‘We discovered Greg’s work online and were immediately impressed by it. His portfolio includes assignments for The Getty, Sundance Institute, and the Autry Museum, among others. After contacting him, we received a booklet of his called ‘Hecho in Los Angeles’ together with an awesome shirt. This led to us having a great conversation about Greg’s path as a designer and typographer, the industry’s changing landscape and what the future holds.
‘Tell us something about yourself
‘I’ve been in LA pretty much my entire life… You know, moving here as a small kid I’ve spent quite some time, I’ve seen the good and the bad. The good is, quite honestly, is the weather and the openness, when you’re not tied down to a certain place. It’s also part of the drawback that things are so spread out, but you can go the beach one day, you can go to the desert… The majority of days are really nice, actually the funny thing is it rarely rains, but it’s raining today! (laughs) The weather does have quite a bit of an effect, yeah.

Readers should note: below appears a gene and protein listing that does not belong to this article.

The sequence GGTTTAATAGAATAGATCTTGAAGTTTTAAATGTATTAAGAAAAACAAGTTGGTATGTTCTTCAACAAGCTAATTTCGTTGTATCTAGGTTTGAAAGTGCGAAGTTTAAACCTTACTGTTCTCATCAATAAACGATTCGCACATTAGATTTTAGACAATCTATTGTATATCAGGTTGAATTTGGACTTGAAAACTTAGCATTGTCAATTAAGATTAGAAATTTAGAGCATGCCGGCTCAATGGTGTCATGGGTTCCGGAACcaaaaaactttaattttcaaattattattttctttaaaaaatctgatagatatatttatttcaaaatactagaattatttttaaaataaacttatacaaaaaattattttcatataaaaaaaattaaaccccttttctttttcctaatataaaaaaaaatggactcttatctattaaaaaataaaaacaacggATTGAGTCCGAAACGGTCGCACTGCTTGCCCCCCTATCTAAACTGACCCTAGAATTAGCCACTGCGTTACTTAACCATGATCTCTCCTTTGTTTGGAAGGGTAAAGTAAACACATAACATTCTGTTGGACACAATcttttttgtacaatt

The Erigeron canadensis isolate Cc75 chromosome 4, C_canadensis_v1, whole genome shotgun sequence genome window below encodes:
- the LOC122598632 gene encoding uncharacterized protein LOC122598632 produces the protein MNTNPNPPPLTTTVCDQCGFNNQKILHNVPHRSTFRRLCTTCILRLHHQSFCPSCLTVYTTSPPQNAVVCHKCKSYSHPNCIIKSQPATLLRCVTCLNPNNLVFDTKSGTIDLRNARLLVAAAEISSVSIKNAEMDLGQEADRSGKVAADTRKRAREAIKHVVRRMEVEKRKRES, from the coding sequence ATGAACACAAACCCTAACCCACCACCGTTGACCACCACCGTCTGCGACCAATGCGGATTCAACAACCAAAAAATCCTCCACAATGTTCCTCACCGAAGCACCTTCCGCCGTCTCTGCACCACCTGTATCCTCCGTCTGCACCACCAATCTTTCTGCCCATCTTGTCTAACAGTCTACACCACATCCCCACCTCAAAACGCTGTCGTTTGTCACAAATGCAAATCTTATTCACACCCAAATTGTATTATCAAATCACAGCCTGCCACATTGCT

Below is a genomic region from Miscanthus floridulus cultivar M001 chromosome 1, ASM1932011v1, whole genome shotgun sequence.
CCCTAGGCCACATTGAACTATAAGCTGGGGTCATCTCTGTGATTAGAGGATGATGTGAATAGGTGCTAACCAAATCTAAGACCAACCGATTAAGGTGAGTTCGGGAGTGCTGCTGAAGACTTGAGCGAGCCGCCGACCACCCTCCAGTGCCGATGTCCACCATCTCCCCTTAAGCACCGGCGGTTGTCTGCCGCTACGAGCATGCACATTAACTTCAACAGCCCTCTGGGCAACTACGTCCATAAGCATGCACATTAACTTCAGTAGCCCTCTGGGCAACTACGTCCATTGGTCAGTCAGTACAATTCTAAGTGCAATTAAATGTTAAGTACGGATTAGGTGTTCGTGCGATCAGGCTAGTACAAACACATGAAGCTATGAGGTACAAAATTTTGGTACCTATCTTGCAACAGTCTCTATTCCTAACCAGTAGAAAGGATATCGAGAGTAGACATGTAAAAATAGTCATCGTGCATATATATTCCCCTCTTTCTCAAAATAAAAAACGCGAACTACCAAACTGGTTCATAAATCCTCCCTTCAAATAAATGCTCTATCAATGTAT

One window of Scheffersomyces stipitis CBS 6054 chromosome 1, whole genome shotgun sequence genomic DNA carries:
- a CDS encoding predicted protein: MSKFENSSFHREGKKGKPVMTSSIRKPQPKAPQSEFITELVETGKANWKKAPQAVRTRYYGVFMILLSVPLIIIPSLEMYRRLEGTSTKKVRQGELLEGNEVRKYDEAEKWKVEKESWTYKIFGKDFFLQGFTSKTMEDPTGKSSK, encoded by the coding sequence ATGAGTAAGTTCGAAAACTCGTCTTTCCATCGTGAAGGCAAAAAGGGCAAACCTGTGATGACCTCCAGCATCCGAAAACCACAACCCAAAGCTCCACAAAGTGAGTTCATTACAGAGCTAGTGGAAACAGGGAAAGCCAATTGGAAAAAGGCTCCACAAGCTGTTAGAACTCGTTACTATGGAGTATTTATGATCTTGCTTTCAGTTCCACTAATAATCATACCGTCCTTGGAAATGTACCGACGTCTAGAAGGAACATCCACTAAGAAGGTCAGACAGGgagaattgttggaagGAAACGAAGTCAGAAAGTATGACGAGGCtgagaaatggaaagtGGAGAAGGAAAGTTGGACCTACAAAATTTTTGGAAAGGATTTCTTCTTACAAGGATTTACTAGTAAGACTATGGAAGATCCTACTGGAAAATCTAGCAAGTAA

‘Creatively-wise, what’s really nice about Los Angeles is that it’s messy, it’s not contained, you have to work and search for it. Whereas I think in some place, particularly in New York, it’s all very nicely packaged, and LA is a little bit messier. It’s kinda like the treasure hunt, when you search and you find it, it tends to have more value for you. Also I think the attitude here is different… There’s a lot more optimism, everything seems possible. It’s not ‘fenced in’, so to speak, like maybe New York, or even maybe San Francisco, it’s very open and expectations are kind of low. You know how New York sort of thumbs their nose at Los Angeles for not having culture, I think that’s great because when cool stuff happens it’s even more special.’
Read the rest of the Los Bangeles feature here…